Thursday, March 5, 2009
Peanut Butter Fudge
I've held onto this recipe since I was a Junior in High School and I have found none better. I've shared this recipe many times, and now I'm happy to share it with you as well.
Life is ironic. I wasn't the least bit interested in HomeEc, (home economics) I was so all-fired sure that I'd never be married and have to deal with the mundane, like balancing a checkbook, knowing how to set a proper table, or how to write a thank-you note. I was going to think great thoughts, write even greater books, travel the globe and have fantastic adventures.
Then I grew up.
I still love learning, I'm writing a blog, and I travel to work and the grocery store, and occasionally visit out-of-state family and friends, so some of my dreams have come true, LOL.
It was Mrs. Haus who imparted practical knowledge, skills, and manners that have lasted me through my entire life. What she taught me has opened doors that I never even dreamed existed.
Thank you, Mrs. Haus! I'm keeping my eyes on the stars and my feet on the ground.
Most of the time.
Peanut Butter Fudge
1 cup peanut butter ] Premeasure and set aside
1 cup marshmallow fluff ] Premeasure and set aside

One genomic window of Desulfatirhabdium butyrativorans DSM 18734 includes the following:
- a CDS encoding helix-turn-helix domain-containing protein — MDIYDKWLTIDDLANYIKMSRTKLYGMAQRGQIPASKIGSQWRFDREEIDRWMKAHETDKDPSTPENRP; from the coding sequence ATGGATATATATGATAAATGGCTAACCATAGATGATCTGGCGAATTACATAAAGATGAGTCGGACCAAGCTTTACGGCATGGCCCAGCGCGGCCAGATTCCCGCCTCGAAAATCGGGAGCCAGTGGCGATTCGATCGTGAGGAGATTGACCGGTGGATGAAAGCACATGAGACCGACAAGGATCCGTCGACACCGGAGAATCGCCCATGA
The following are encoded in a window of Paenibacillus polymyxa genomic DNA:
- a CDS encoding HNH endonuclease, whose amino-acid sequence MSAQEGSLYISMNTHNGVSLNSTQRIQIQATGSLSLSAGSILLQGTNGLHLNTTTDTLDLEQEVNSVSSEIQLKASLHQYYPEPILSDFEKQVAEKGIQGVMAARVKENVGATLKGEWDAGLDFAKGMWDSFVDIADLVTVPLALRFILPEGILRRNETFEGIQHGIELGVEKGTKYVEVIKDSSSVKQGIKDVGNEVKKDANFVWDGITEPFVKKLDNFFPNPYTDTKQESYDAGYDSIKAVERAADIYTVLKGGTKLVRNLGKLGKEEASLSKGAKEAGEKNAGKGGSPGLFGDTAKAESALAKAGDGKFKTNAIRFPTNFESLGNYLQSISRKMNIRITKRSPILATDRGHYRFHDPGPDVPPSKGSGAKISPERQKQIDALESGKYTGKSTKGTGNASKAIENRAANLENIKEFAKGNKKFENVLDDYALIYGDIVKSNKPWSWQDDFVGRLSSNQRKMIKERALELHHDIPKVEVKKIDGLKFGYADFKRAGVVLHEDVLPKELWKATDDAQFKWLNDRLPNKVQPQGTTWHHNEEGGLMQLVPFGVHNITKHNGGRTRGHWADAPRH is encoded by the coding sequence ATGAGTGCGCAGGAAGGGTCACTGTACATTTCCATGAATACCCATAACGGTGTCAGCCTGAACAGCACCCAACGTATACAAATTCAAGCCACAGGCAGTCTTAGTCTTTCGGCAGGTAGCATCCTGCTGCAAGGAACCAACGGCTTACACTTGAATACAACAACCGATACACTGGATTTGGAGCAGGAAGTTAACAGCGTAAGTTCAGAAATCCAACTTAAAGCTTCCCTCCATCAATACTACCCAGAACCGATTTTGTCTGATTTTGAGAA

2/3 cup milk
2 cup sugar
1 teaspoon vanilla
Generously butter an 8 x 8 baking dish.
Combine the milk and sugar in a medium saucepan. Over medium heat, boil until it reaches the soft ball stage about 135 degrees Fahrenheit on a candy thermometer, or when a drop is poured into a glass of cold water, it holds its shape without smushing at the bottom.
Add the peanut butter and fluff. Stir quickly, beating well. Add vanilla mix until well combined.
Immediately pour into the baking pan. This fudge starts to set up FAST once the peanut butter and marshmallow fluff are added. If you beat this too long or dilly dally dreaming about boys (thanks for the pointer, Mrs. Haus), the fudge can become grainy and will not pour well into the dish.
Cut when cool. It's best when it has "ripened" a bit, meaning letting it sit for several hours, before enjoying.